I don't like the odds.
Yukio Isozaki of the University of Tokyo suggests that a weakening magnetic field allowed increasing amounts of cosmic radiation to reach the Earth, breaking nitrogen atoms into ions that formed seeds to create huge cloud masses and massive global cooling. This catastrophe was put in motion by "a plume of super-hot material" that began rising from the Earth's core. It was the movement of this plume toward the surface weakened the Earth's magnetic field, according to the article.
When the plume reached the surface, it became three supervolcanoes. From the article:
On their own they were too small to do much harm, but together Isozaki thinks they cooled the climate even further, launching an extinction as bad as the one that would kill the dinosaurs 185 million years later.This didn't happen overnight: The sequence so far took around five million years to complete. The really massive die-off came 10 million years later. Isozaki thinks this, too, was a consequence of the plume.
Other scientists disagree. According to the Discover News article, Gregory Retallack of the University of Oregon agrees that the first extinction event was bad -- killing as many as two-thirds of all species -- but thinks there was a recovery before the really massive die-off. The apparent recovery between the two events apparently diminishes the likelihood that the extinction events are causally linked.
I'm not at all sure that's comforting.
Anyway, the deterioration of the Earth's magnetic field was not a one-time-only event. Wikipedia's article on geomagnetic reversal suggests that the field is deteriorating right now, and the rate of deterioration has accelerated in recent years. On the other hand, "The rate of decrease and the current strength are within the normal range of variation, as shown by the record of past magnetic fields recorded in rocks." Also, the Earth's magnetic field "has gone up and down in the past with no apparent rhyme or reason."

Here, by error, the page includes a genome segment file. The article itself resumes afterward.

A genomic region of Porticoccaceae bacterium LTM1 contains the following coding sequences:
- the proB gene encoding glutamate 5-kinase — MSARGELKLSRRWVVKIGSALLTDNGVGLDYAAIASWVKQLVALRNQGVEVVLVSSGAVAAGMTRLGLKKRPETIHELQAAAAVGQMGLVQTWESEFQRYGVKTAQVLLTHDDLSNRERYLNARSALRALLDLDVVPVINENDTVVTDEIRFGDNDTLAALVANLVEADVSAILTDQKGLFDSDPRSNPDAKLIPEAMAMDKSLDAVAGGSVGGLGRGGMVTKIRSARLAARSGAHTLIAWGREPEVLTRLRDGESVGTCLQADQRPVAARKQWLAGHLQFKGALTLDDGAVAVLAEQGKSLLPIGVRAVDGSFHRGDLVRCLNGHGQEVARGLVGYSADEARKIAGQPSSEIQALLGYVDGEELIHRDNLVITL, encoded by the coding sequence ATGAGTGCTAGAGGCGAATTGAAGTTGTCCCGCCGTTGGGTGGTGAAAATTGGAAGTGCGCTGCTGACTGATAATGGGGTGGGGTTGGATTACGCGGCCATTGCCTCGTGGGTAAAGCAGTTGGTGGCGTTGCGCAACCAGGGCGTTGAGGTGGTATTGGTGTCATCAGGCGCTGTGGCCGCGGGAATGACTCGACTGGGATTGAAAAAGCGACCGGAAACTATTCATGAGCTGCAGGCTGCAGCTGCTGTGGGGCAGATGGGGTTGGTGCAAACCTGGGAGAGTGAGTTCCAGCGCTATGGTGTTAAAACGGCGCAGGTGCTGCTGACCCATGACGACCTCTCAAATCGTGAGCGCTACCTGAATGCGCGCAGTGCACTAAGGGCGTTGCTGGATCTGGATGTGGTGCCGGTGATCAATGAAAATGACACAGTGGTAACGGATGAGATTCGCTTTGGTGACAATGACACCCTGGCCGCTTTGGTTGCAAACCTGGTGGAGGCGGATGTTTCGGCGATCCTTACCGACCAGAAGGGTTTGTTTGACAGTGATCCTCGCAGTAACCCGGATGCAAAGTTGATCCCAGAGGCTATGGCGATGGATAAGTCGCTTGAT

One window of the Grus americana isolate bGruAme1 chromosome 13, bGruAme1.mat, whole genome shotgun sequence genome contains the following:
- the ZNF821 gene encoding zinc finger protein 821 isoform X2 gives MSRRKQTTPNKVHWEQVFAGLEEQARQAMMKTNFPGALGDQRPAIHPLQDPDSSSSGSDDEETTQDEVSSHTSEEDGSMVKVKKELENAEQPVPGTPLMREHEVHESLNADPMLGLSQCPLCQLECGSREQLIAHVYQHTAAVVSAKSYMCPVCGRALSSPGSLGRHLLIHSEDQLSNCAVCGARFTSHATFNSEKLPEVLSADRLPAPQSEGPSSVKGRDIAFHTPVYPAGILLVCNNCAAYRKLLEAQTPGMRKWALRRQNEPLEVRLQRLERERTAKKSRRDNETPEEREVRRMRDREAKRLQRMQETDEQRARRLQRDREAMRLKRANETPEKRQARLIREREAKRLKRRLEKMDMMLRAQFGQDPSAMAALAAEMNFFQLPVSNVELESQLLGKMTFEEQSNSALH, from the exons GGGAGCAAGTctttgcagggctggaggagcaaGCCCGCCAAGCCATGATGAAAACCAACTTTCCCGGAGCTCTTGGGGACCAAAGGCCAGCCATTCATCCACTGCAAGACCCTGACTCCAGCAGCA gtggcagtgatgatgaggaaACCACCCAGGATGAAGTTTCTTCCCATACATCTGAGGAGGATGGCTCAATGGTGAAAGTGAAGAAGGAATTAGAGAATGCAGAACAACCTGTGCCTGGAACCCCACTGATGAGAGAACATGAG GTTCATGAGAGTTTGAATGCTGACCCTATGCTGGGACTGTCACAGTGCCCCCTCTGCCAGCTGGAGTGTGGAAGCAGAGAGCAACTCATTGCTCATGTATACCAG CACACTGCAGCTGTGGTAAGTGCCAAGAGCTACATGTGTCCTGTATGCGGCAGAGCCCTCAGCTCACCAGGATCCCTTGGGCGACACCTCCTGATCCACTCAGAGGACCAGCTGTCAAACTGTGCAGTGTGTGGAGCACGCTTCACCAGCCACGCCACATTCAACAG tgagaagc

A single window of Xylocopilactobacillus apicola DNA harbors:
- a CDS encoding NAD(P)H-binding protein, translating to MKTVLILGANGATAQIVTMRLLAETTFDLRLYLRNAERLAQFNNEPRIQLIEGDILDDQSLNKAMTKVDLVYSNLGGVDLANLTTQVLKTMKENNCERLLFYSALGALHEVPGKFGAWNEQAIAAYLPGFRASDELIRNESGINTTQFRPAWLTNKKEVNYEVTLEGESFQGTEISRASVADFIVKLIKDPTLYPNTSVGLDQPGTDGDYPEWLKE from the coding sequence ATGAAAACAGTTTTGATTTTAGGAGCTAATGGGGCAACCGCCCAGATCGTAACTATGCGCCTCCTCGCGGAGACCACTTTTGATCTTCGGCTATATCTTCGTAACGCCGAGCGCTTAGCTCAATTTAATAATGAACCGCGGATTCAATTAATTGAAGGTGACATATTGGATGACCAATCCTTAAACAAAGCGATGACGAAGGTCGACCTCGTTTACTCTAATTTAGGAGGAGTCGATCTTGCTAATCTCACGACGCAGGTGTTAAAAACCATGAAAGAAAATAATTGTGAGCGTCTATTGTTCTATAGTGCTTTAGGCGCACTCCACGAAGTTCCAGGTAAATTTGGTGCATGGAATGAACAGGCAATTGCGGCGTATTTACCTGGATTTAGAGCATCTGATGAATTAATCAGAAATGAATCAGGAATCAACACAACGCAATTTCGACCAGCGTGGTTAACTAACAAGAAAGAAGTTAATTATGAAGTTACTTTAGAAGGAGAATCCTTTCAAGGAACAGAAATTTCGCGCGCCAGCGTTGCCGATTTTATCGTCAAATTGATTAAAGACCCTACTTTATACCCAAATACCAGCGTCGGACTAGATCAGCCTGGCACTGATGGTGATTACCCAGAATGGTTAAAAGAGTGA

Ah, well. The point is, Al Gore can make us curb all our hydrocarbon emissions but if the Earth's magnetic field flips on us, we all might die anyway. It's flipped before and will flip again.
Life on Earth has only a precarious hold. As large as our home planet is, it is still a speck in the cosmic order of things. And our planet changes over time -- always has, always will. Who are we smug humans to think we can arrest the planet's natural course? Why our we so arrogant to assume that our pollution will cause more than a blip in the natural course of the planet?
As a species, we really should be thinking about Plan B, don't you think? We need to start boldly going: In nature, dispersal is recognized as a really good survival strategy.